Recently I spoke with someone who runs the computer network for a large company. When most employees started working from home due to COVID-19, this man was able to see what each worker was doing all day every day.
“I could save my company a million dollars,” he said. “I can tell who’s working and who isn’t. Let’s just say a lot of folks on the payroll aren’t working.”
Imagine that: Just because you have a lot of people on your payroll doesn’t mean you’re getting a lot of productivity.
We could say the same thing about your money.
You can have a lot of dollars and not have those dollars working hard for you.
Most of us have been trained to focus on, and obsess over, the “amount” of money we have. Like me, I bet you get emails every week with subject lines offering to show you “How to retire with $1,000,000.” These emails offer strategies for increasing the “amount” of money you have.
But retiring with a certain “amount” of money isn’t a sufficient goal. Simply amassing $1,000,000 in assets doesn’t automatically put groceries on your table next week or let you squeeze sand between your toes on the beach this coming summer.
And a plan that has you dipping constantly into your big retirement “nest egg” can create real challenges too. Start with a million bucks, withdraw just $50,000 a year for living expenses, and you’ll be close to broke in 20 years!
More than a plan to accumulate a certain amount of money BY retirement, you need a plan that will get that accumulated money working for you and providing income IN retirement.
This is the dilemma modern retirees face. They need steady income, but the sources of income that previous generations relied upon are all but gone. Once upon a time, retirees could live off a company pension or Social Security plus some interest from a bank CD or government issued bonds. Not any more.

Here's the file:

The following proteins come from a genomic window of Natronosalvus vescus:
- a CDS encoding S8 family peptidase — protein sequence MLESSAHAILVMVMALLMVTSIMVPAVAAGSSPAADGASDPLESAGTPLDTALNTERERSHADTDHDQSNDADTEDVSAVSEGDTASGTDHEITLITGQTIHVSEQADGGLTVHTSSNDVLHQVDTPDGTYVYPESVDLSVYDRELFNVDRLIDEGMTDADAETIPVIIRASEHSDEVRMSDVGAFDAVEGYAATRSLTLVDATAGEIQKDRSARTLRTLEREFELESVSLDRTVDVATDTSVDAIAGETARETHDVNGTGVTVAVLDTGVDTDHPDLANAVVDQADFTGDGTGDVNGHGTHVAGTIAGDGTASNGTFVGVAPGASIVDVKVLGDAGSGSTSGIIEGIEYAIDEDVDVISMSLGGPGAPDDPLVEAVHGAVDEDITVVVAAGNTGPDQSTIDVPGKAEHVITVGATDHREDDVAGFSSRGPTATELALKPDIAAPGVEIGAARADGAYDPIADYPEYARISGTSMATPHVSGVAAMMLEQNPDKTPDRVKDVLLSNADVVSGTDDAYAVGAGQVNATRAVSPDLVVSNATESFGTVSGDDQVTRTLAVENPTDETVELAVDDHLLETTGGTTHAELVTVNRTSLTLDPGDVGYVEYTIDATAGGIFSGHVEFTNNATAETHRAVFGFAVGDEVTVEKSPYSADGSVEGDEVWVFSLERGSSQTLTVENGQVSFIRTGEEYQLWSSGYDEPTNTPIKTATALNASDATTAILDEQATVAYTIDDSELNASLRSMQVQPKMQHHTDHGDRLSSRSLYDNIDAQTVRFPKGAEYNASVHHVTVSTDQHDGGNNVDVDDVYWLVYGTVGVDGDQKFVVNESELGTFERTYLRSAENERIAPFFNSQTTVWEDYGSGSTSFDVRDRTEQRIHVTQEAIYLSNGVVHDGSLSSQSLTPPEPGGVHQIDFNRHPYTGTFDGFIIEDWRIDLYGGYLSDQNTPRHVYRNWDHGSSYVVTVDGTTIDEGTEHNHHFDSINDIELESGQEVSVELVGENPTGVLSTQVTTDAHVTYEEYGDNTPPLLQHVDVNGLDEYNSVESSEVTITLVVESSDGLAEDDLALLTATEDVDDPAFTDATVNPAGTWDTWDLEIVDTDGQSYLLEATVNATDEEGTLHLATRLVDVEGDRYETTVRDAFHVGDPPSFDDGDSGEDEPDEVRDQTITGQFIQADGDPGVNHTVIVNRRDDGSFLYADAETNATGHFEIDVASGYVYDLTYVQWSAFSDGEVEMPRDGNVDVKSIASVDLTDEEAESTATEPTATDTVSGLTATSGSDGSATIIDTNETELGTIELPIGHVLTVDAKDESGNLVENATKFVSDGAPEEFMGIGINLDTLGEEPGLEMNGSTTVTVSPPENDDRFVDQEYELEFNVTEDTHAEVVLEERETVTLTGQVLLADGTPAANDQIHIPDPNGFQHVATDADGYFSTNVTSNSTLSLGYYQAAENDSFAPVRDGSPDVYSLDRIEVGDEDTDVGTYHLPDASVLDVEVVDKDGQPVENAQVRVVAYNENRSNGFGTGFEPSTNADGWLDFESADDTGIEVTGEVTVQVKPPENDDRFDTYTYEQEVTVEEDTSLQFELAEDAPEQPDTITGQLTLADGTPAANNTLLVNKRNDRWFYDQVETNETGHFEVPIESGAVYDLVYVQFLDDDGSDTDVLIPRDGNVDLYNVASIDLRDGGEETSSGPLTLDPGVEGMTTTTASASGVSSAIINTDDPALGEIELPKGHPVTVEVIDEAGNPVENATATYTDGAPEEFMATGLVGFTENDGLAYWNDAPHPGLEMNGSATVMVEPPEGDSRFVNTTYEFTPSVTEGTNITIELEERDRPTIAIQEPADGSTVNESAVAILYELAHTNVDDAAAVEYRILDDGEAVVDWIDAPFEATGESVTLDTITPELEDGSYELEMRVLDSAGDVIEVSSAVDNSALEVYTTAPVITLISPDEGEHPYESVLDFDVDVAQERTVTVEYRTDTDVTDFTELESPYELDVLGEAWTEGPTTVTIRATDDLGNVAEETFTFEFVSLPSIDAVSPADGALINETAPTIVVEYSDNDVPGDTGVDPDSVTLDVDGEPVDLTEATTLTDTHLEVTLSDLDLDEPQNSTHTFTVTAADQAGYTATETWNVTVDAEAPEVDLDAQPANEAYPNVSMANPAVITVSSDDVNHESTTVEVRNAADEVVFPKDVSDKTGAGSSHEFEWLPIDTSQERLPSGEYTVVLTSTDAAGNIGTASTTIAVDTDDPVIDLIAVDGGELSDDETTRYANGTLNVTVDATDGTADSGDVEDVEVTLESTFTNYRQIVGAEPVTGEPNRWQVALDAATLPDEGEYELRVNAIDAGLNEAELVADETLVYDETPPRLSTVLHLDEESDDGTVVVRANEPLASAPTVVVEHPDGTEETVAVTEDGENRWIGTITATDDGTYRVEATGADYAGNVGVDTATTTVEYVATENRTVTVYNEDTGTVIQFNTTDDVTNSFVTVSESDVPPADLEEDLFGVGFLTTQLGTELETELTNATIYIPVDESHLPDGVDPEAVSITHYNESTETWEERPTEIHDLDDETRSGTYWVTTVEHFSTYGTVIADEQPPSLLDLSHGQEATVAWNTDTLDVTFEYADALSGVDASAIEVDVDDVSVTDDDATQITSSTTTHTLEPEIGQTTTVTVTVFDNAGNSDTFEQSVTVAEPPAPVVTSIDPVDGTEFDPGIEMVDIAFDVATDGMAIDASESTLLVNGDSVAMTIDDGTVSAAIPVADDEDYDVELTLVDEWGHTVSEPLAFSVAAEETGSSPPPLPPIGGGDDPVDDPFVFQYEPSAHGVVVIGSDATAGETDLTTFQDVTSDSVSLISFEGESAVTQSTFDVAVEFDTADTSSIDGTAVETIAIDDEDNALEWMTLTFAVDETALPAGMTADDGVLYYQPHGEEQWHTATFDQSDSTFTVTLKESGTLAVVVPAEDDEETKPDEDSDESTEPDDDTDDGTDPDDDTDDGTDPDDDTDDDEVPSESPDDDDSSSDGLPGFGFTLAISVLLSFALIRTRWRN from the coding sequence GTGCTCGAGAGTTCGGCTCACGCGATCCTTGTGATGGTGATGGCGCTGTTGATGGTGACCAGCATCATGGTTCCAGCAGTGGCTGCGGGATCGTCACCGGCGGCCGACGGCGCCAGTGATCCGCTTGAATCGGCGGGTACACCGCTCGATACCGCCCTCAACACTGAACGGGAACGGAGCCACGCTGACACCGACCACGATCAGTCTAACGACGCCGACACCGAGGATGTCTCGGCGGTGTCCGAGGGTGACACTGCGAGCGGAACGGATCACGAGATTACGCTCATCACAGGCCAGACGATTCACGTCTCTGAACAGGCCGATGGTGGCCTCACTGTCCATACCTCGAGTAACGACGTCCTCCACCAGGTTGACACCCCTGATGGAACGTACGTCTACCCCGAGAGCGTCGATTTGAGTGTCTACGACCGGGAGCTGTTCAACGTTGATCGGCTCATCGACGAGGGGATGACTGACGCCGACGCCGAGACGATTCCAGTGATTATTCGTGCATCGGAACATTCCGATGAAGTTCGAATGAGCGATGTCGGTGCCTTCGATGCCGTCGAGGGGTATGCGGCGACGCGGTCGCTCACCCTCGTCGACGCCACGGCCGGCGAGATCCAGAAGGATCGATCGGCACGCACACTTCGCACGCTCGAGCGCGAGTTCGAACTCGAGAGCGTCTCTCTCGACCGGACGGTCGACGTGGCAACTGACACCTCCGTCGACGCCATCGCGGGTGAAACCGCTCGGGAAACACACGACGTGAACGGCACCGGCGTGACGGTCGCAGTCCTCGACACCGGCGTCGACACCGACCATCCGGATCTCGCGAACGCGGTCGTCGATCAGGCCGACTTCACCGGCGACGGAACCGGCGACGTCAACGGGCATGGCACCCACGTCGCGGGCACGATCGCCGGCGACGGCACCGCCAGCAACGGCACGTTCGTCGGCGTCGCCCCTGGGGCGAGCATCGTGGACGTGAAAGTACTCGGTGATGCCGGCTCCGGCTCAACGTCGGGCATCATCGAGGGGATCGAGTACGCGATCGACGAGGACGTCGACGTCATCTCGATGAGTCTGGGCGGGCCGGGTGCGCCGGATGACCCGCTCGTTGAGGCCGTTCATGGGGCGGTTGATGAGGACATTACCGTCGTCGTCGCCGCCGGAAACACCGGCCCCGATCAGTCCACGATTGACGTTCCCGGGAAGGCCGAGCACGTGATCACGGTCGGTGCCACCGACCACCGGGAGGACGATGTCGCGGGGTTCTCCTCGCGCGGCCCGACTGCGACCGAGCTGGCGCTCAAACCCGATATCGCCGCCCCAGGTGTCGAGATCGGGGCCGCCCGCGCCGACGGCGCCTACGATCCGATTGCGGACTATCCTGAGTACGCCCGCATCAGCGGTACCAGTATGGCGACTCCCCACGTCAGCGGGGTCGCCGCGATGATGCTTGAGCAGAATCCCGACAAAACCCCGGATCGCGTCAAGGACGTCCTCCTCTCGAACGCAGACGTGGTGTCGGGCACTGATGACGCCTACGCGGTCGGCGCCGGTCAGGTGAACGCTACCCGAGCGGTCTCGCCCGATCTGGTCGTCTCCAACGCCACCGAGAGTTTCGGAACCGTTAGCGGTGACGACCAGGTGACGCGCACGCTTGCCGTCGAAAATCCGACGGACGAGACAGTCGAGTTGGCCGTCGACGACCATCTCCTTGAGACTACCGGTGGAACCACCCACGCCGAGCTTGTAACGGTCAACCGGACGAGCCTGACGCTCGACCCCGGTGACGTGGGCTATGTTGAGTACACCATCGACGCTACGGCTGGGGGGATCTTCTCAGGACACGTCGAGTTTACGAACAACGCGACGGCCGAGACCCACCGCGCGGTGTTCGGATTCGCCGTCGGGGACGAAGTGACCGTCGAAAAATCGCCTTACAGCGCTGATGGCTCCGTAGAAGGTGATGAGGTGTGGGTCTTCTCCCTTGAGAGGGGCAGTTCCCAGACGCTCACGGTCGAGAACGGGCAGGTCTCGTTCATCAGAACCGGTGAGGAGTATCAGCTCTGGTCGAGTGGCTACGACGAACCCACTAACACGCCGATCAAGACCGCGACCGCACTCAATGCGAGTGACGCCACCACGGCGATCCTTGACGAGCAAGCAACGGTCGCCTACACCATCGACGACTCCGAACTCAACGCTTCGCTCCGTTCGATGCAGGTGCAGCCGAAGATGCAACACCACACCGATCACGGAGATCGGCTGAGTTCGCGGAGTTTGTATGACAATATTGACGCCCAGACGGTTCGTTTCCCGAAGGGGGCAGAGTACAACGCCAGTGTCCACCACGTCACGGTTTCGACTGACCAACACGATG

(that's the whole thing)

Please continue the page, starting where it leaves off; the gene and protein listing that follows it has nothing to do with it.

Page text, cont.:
In the face of these new realities, some retirees are willing to accept higher levels of risk to try to grow their portfolios. They take their accumulated wealth and put those assets into various investments that they hope will grow, at least enough to spin off the annual income they need.
You might be fine with such a plan . . . depending on how the financial markets behave during your retirement years and on what kind of investor you are. Of course, it’s also possible you could see your investments go south, due to ill-timed market volatility. Growth is good, but it is often messy.
Others retirees follow a divide and conquer strategy. They take a portion of their nest egg and use it to purchase guaranteed lifetime income from an insurance company. This frees up the rest of their assets to invest for growth. A plan like this guarantees income and offers the added possibility of investment growth, if the markets are favorable. If they are not, a least one has income locked in for life.
Obviously, no single strategy is right for everyone and any changes in your retirement income plan should always be reviewed by a trusted professional. (If you don’t yet have an advisor who’s helping you “worry less and live more” when it comes to our your finances, email me and we’ll schedule a time to visit.)
Having a lot of money for retirement is fine. But what you really want is money that’s working hard for you.
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